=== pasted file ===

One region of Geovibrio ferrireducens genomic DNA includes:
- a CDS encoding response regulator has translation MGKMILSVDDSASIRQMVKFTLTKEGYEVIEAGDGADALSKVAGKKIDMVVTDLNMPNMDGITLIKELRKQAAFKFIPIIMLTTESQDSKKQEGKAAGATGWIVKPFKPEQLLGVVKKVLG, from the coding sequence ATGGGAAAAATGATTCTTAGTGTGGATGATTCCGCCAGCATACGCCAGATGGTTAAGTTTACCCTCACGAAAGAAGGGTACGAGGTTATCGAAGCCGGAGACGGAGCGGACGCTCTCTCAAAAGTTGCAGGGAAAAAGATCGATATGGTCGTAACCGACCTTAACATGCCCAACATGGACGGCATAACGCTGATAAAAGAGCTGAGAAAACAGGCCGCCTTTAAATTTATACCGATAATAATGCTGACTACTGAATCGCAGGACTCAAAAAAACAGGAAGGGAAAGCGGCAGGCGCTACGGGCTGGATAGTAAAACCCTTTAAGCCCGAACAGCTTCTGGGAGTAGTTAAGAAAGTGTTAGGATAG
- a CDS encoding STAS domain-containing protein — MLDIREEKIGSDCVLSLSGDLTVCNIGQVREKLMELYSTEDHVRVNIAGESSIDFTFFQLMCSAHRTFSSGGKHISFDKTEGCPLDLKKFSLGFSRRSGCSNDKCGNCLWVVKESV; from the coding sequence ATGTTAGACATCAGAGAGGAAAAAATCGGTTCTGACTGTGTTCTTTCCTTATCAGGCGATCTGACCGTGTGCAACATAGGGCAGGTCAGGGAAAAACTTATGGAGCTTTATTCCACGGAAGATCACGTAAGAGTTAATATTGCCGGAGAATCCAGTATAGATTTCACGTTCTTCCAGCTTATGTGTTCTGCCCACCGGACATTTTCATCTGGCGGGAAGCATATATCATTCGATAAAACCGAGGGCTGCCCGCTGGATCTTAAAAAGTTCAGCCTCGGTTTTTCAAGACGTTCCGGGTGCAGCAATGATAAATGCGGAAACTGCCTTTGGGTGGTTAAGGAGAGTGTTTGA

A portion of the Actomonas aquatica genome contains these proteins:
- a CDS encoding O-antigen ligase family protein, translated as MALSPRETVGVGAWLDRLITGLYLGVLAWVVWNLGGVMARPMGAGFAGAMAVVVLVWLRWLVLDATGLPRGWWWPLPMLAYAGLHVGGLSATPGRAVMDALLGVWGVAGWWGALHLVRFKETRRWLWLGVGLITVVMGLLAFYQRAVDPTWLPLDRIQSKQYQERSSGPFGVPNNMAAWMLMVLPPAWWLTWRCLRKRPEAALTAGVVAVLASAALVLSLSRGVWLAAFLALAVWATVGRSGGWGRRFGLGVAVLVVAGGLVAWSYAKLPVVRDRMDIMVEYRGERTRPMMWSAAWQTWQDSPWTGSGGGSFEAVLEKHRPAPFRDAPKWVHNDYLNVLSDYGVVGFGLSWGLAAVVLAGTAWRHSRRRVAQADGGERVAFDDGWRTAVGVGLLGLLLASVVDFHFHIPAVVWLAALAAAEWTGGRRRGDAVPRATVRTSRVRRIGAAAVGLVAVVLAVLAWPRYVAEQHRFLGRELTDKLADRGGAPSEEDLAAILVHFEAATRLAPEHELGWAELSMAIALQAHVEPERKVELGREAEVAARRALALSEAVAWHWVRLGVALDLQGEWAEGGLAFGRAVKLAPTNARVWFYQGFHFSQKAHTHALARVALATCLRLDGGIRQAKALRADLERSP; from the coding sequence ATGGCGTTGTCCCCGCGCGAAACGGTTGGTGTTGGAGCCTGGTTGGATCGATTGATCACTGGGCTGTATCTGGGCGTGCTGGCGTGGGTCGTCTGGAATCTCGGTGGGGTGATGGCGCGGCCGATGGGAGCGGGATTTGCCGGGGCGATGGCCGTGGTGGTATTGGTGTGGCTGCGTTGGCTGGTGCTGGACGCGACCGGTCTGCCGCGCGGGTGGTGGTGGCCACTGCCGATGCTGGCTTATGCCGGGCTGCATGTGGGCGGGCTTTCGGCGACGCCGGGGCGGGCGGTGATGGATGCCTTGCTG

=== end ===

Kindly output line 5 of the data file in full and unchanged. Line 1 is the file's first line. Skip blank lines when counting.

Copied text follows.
- a CDS encoding O-antigen ligase family protein, translated as MALSPRETVGVGAWLDRLITGLYLGVLAWVVWNLGGVMARPMGAGFAGAMAVVVLVWLRWLVLDATGLPRGWWWPLPMLAYAGLHVGGLSATPGRAVMDALLGVWGVAGWWGALHLVRFKETRRWLWLGVGLITVVMGLLAFYQRAVDPTWLPLDRIQSKQYQERSSGPFGVPNNMAAWMLMVLPPAWWLTWRCLRKRPEAALTAGVVAVLASAALVLSLSRGVWLAAFLALAVWATVGRSGGWGRRFGLGVAVLVVAGGLVAWSYAKLPVVRDRMDIMVEYRGERTRPMMWSAAWQTWQDSPWTGSGGGSFEAVLEKHRPAPFRDAPKWVHNDYLNVLSDYGVVGFGLSWGLAAVVLAGTAWRHSRRRVAQADGGERVAFDDGWRTAVGVGLLGLLLASVVDFHFHIPAVVWLAALAAAEWTGGRRRGDAVPRATVRTSRVRRIGAAAVGLVAVVLAVLAWPRYVAEQHRFLGRELTDKLADRGGAPSEEDLAAILVHFEAATRLAPEHELGWAELSMAIALQAHVEPERKVELGREAEVAARRALALSEAVAWHWVRLGVALDLQGEWAEGGLAFGRAVKLAPTNARVWFYQGFHFSQKAHTHALARVALATCLRLDGGIRQAKALRADLERSP; from the coding sequence ATGGCGTTGTCCCCGCGCGAAACGGTTGGTGTTGGAGCCTGGTTGGATCGATTGATCACTGGGCTGTATCTGGGCGTGCTGGCGTGGGTCGTCTGGAATCTCGGTGGGGTGATGGCGCGGCCGATGGGAGCGGGATTTGCCGGGGCGATGGCCGTGGTGGTATTGGTGTGGCTGCGTTGGCTGGTGCTGGACGCGACCGGTCTGCCGCGCGGGTGGTGGTGGCCACTGCCGATGCTGGCTTATGCCGGGCTGCATGTGGGCGGGCTTTCGGCGACGCCGGGGCGGGCGGTGATGGATGCCTTGCTG